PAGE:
5 Compelling Reasons Why eLearning & SaaS are Surging in the Downturn

Let’s start by throwing some figures out there:

Global industry analysts report the eLearning industry is growing at between 15-30% per annum globally, and is expected to surpass US$52 billion dollars by 2010. Even under the current economic climate while training budgets are being cut, a Feb 2009 report by TowardsMaturity.org indicates that 64% of 225 respondents believe the % of overall training budget allocated to e-learning will increase over the next 2 years, while over 30% believed it would remain the same.

A recent survey by IDC reports that in 2009 the Software-as-a-Service (SaaS) industry will grow by 40.5% over 2008’s figures. By the end of 2009, 76% of all U.S. organisations will use at least one SaaS-delivered application. The % of U.S. firms which plan to spend at least 25% of their IT budgets on SaaS applications will increase from 23% in 2008, to nearly 45% in 2010.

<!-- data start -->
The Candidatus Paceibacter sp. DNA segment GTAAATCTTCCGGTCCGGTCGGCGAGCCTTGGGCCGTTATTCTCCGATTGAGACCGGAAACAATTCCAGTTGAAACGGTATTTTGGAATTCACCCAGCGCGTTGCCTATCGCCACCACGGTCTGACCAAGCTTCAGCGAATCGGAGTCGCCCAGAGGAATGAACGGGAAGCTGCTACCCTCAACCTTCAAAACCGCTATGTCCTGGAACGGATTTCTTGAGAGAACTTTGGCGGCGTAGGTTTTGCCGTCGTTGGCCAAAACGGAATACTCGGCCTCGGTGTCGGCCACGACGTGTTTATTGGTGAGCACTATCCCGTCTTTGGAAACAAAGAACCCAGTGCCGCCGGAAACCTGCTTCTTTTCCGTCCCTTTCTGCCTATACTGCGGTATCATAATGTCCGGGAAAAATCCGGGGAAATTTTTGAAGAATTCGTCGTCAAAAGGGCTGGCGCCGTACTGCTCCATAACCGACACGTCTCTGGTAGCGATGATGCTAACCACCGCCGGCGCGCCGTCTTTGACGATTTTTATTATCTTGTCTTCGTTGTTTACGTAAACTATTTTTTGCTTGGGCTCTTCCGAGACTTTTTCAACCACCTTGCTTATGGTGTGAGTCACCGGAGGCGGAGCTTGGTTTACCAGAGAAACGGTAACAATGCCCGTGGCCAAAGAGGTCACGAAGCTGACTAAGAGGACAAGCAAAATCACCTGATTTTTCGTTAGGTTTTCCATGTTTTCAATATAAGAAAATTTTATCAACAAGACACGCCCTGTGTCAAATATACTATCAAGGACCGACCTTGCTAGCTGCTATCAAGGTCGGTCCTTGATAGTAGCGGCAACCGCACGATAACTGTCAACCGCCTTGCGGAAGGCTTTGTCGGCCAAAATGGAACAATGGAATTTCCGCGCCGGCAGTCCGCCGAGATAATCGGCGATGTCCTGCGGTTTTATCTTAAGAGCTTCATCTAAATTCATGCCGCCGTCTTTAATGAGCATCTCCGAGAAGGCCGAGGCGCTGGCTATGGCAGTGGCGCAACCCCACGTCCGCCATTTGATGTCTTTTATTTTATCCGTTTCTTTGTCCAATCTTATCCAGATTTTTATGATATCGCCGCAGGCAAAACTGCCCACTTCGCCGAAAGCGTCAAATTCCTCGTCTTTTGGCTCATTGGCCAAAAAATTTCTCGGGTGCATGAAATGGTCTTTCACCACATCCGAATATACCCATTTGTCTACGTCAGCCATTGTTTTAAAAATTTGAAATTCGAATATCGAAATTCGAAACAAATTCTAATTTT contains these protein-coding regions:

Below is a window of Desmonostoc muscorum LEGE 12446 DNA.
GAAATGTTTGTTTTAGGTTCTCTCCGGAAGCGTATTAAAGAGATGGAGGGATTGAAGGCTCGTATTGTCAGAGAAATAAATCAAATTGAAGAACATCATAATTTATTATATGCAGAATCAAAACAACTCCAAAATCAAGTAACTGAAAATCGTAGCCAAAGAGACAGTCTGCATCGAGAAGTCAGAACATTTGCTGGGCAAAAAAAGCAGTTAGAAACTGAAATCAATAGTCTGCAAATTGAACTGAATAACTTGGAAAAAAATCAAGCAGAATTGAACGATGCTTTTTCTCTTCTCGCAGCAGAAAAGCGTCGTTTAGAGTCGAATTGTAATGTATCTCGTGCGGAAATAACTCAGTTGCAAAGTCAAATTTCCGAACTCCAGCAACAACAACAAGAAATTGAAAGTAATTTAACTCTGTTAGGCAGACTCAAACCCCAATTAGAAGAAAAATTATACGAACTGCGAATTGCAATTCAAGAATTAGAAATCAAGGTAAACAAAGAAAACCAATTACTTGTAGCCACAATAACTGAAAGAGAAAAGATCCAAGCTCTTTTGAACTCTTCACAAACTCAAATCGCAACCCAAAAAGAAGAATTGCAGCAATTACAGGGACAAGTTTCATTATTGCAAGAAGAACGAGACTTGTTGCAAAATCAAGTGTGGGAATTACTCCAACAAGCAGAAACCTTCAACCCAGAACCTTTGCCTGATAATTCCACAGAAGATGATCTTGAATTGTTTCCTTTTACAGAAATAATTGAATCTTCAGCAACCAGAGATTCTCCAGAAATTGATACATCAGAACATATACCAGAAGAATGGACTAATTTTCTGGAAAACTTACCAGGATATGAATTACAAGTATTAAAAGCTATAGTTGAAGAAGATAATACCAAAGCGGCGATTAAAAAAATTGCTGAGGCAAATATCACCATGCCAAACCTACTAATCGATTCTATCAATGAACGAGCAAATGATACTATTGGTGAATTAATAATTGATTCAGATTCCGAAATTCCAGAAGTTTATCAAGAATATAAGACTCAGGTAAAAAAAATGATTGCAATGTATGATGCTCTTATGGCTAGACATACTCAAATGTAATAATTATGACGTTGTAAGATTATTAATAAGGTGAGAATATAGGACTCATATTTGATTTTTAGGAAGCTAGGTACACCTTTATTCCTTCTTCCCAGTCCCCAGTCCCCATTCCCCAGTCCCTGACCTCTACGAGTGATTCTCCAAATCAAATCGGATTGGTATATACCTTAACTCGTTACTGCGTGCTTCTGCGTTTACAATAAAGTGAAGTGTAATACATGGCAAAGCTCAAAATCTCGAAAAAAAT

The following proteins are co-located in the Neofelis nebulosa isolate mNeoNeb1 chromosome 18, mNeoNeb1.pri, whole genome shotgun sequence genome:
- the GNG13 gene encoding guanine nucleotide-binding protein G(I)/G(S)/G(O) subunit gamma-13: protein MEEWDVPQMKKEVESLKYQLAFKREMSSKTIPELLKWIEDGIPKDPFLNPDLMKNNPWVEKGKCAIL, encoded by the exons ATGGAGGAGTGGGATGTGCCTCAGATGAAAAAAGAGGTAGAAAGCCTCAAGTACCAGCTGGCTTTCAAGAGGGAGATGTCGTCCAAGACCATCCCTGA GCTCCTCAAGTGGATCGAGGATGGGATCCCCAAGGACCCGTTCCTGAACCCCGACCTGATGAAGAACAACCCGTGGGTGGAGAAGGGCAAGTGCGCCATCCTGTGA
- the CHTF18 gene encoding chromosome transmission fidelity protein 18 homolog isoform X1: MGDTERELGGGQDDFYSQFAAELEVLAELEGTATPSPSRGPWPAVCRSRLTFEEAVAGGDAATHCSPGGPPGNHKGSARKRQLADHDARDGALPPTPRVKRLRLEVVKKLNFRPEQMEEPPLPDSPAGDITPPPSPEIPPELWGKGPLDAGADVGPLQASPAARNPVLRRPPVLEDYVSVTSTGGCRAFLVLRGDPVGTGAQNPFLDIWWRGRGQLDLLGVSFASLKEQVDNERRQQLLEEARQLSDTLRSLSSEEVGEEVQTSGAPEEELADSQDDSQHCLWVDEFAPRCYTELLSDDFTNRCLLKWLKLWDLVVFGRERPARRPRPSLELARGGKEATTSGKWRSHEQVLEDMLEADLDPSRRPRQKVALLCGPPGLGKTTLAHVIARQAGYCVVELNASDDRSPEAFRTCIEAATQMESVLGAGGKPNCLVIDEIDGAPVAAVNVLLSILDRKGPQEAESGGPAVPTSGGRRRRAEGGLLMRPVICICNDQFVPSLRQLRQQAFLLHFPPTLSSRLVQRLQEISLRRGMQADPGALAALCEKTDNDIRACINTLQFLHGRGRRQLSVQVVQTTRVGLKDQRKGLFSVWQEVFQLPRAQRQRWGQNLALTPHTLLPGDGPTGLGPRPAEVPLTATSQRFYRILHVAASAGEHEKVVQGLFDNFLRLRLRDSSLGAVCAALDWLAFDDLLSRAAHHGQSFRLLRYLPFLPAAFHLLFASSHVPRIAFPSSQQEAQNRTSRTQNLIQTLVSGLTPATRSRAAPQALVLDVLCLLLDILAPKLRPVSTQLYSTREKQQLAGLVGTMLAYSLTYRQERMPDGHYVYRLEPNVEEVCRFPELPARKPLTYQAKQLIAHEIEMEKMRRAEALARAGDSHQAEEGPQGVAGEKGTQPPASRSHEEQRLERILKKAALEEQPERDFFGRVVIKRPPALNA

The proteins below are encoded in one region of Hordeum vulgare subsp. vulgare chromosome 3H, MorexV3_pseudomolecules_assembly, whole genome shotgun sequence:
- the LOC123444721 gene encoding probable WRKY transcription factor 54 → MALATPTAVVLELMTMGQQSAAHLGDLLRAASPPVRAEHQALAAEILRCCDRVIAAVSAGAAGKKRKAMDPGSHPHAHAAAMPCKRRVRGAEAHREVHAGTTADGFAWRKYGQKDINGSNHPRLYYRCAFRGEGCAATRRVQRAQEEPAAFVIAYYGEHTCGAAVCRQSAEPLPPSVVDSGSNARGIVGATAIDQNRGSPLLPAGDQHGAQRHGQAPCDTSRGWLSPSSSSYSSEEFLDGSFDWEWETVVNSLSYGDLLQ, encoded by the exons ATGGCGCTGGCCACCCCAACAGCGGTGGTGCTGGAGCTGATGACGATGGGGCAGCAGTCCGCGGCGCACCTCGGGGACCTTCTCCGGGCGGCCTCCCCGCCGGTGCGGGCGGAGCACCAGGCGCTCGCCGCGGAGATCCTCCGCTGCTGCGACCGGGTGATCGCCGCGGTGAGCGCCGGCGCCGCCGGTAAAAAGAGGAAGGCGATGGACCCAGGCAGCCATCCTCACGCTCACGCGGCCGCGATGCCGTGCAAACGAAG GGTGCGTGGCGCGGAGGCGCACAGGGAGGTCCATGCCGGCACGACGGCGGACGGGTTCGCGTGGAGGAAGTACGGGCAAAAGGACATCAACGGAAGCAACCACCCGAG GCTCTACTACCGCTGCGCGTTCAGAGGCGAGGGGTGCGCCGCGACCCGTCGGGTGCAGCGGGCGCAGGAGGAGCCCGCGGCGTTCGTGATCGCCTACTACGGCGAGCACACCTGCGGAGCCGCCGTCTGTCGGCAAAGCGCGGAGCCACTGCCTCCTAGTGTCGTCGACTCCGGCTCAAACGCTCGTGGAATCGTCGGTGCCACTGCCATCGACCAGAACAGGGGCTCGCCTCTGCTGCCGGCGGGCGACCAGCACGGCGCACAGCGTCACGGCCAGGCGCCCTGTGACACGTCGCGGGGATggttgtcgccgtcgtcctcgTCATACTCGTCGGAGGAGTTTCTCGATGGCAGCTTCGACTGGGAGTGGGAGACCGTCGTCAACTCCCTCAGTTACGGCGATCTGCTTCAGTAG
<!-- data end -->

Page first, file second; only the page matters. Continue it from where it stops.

Why are eLearning and SaaS doing so well?

Well, a bi-product of both is they generally result in money savings. Whether it be through reducing travel and classroom-based training costs or by offering fully hosted systems that charge on a usage basis, the adoption of either can also reduce staffing requirements and IT costs.

But more than that, I want to draw attention to the real benefits of SaaS for the end user, as we see it here at Litmos (which is a SaaS-based eLearning product):

  1. Basically, it just works. You sign up and your system just works, you can get started ASAP
  2. Your data is secure and accessible from anywhere in the world, you do not need to worry about creating backups
  3. You do not pay for upgrades yet still have access to the cutting edge technology. This means that 5 years down the track you’re not stuck with an aging system
  4. A monthly fee means no capex to get started; training becomes a totally operational expense
  5. No IT department needed, yet you are fully supported 24/7

When you look at all these benefits, is it really any wonder that in a down-market these industries are rapidly surging ahead?